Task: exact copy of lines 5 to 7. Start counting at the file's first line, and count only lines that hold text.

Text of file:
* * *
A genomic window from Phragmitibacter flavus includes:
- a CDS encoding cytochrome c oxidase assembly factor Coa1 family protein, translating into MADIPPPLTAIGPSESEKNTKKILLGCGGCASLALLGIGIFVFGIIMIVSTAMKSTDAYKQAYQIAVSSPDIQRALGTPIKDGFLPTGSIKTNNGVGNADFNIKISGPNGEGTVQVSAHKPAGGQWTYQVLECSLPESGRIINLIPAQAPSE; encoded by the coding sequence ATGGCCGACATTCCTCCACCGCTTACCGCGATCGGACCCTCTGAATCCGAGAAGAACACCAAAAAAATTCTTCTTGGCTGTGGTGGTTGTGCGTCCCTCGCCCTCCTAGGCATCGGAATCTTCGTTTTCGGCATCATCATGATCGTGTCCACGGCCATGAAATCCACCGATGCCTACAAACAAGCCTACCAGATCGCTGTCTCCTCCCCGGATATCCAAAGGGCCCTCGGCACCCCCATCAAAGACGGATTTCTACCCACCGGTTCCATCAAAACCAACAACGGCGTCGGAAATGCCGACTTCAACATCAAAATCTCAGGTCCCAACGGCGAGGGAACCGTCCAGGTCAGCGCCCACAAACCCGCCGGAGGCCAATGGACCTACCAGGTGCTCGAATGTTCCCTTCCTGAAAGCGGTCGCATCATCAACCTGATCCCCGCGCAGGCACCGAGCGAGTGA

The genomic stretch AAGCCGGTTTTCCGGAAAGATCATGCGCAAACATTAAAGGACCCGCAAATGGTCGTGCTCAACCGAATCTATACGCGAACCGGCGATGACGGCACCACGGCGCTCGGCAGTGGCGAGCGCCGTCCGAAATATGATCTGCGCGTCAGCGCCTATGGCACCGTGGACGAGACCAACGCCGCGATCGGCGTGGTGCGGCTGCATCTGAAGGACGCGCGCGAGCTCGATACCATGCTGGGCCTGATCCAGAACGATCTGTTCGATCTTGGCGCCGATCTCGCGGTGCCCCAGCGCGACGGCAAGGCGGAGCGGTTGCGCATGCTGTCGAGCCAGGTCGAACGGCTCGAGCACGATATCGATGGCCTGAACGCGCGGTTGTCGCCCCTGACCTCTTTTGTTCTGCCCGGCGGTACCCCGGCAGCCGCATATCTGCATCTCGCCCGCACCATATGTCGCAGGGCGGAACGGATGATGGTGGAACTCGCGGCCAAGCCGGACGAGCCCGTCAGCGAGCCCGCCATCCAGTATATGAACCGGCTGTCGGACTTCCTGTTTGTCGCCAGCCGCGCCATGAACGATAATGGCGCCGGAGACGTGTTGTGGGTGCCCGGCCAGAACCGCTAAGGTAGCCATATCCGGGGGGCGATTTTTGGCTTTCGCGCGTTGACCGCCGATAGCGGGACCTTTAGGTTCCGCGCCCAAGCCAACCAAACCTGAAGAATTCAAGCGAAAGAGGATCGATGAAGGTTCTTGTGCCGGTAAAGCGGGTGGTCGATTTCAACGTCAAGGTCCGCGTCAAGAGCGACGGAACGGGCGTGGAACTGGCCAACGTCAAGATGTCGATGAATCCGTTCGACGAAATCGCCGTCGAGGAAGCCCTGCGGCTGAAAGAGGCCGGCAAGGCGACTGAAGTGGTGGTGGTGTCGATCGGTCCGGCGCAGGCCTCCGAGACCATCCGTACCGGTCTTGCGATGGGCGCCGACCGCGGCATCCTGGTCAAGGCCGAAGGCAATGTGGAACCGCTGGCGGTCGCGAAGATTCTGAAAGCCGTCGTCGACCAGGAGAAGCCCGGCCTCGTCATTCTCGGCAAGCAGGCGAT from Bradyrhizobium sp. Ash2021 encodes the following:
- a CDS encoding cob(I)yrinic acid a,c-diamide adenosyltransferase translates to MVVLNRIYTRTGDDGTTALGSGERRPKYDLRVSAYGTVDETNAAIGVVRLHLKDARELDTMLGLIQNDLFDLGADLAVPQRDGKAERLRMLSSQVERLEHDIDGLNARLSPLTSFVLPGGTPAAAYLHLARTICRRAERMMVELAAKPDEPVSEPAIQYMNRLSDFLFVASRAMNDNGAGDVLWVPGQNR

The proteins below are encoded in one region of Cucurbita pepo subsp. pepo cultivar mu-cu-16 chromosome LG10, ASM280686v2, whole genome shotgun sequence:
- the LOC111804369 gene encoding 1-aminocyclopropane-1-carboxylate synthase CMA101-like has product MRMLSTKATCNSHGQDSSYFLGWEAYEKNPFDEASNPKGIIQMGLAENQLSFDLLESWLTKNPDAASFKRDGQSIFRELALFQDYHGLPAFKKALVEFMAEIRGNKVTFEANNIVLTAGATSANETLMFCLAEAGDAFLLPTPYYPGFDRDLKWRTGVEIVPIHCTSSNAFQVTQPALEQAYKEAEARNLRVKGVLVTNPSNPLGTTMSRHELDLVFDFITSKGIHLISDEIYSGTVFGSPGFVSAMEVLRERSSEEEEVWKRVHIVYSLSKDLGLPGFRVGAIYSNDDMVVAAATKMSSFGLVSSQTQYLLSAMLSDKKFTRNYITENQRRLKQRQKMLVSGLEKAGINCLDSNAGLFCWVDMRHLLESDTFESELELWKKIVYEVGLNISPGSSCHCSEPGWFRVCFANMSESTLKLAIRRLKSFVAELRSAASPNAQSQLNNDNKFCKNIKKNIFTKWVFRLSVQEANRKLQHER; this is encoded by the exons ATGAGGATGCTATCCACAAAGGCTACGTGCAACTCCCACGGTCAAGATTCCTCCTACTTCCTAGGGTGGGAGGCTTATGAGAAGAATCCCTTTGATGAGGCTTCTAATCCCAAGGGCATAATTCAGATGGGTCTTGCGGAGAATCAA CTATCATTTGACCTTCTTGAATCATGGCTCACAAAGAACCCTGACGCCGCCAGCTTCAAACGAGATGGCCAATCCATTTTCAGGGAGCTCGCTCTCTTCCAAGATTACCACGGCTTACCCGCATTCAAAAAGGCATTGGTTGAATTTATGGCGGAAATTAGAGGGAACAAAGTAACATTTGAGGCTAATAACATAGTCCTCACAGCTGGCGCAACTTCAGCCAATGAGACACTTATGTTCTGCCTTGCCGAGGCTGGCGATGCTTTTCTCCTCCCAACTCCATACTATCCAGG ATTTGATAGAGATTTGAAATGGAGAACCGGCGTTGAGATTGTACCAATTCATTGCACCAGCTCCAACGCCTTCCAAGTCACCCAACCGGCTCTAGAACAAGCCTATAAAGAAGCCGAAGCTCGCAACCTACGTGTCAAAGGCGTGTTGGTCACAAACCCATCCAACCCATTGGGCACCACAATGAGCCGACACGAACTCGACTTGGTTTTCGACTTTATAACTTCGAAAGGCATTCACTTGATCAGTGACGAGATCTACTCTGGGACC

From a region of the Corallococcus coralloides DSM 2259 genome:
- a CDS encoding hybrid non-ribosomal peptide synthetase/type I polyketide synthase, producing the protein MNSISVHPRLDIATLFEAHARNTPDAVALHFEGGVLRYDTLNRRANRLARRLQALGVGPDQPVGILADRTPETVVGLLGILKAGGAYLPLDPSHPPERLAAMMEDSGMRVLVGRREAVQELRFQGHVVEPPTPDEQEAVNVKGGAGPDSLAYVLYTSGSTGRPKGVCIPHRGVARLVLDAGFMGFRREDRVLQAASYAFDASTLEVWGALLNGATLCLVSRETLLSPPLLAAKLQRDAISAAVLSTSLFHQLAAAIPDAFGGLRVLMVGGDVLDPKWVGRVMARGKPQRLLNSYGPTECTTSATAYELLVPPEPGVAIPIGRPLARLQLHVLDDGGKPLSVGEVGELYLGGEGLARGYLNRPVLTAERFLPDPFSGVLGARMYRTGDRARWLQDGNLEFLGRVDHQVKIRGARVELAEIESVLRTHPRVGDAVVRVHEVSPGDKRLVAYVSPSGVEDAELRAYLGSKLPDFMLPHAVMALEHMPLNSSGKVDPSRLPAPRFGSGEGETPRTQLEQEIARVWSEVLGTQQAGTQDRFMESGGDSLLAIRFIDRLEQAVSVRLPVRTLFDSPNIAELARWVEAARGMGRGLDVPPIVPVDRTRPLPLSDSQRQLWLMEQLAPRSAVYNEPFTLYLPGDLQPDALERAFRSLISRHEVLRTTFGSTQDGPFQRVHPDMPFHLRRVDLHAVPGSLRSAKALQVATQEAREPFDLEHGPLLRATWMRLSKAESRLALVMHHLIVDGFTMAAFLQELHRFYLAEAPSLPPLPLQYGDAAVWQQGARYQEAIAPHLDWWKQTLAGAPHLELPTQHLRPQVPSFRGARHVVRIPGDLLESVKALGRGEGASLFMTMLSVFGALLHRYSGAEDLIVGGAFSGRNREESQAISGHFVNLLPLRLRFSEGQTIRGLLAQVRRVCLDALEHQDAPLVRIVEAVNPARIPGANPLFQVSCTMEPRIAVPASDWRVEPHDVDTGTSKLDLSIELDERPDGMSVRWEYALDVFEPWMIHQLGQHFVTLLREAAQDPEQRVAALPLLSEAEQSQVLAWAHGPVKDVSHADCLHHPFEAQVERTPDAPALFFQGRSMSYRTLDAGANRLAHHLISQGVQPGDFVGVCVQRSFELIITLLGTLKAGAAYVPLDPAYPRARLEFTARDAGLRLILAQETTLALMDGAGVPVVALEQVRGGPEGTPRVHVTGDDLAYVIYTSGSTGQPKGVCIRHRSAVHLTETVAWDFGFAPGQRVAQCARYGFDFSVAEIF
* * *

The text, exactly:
The proteins below are encoded in one region of Cucurbita pepo subsp. pepo cultivar mu-cu-16 chromosome LG10, ASM280686v2, whole genome shotgun sequence:
- the LOC111804369 gene encoding 1-aminocyclopropane-1-carboxylate synthase CMA101-like has product MRMLSTKATCNSHGQDSSYFLGWEAYEKNPFDEASNPKGIIQMGLAENQLSFDLLESWLTKNPDAASFKRDGQSIFRELALFQDYHGLPAFKKALVEFMAEIRGNKVTFEANNIVLTAGATSANETLMFCLAEAGDAFLLPTPYYPGFDRDLKWRTGVEIVPIHCTSSNAFQVTQPALEQAYKEAEARNLRVKGVLVTNPSNPLGTTMSRHELDLVFDFITSKGIHLISDEIYSGTVFGSPGFVSAMEVLRERSSEEEEVWKRVHIVYSLSKDLGLPGFRVGAIYSNDDMVVAAATKMSSFGLVSSQTQYLLSAMLSDKKFTRNYITENQRRLKQRQKMLVSGLEKAGINCLDSNAGLFCWVDMRHLLESDTFESELELWKKIVYEVGLNISPGSSCHCSEPGWFRVCFANMSESTLKLAIRRLKSFVAELRSAASPNAQSQLNNDNKFCKNIKKNIFTKWVFRLSVQEANRKLQHER; this is encoded by the exons ATGAGGATGCTATCCACAAAGGCTACGTGCAACTCCCACGGTCAAGATTCCTCCTACTTCCTAGGGTGGGAGGCTTATGAGAAGAATCCCTTTGATGAGGCTTCTAATCCCAAGGGCATAATTCAGATGGGTCTTGCGGAGAATCAA CTATCATTTGACCTTCTTGAATCATGGCTCACAAAGAACCCTGACGCCGCCAGCTTCAAACGAGATGGCCAATCCATTTTCAGGGAGCTCGCTCTCTTCCAAGATTACCACGGCTTACCCGCATTCAAAAAGGCATTGGTTGAATTTATGGCGGAAATTAGAGGGAACAAAGTAACATTTGAGGCTAATAACATAGTCCTCACAGCTGGCGCAACTTCAGCCAATGAGACACTTATGTTCTGCCTTGCCGAGGCTGGCGATGCTTTTCTCCTCCCAACTCCATACTATCCAGG ATTTGATAGAGATTTGAAATGGAGAACCGGCGTTGAGATTGTACCAATTCATTGCACCAGCTCCAACGCCTTCCAAGTCACCCAACCGGCTCTAGAACAAGCCTATAAAGAAGCCGAAGCTCGCAACCTACGTGTCAAAGGCGTGTTGGTCACAAACCCATCCAACCCATTGGGCACCACAATGAGCCGACACGAACTCGACTTGGTTTTCGACTTTATAACTTCGAAAGGCATTCACTTGATCAGTGACGAGATCTACTCTGGGACC

From a region of the Corallococcus coralloides DSM 2259 genome: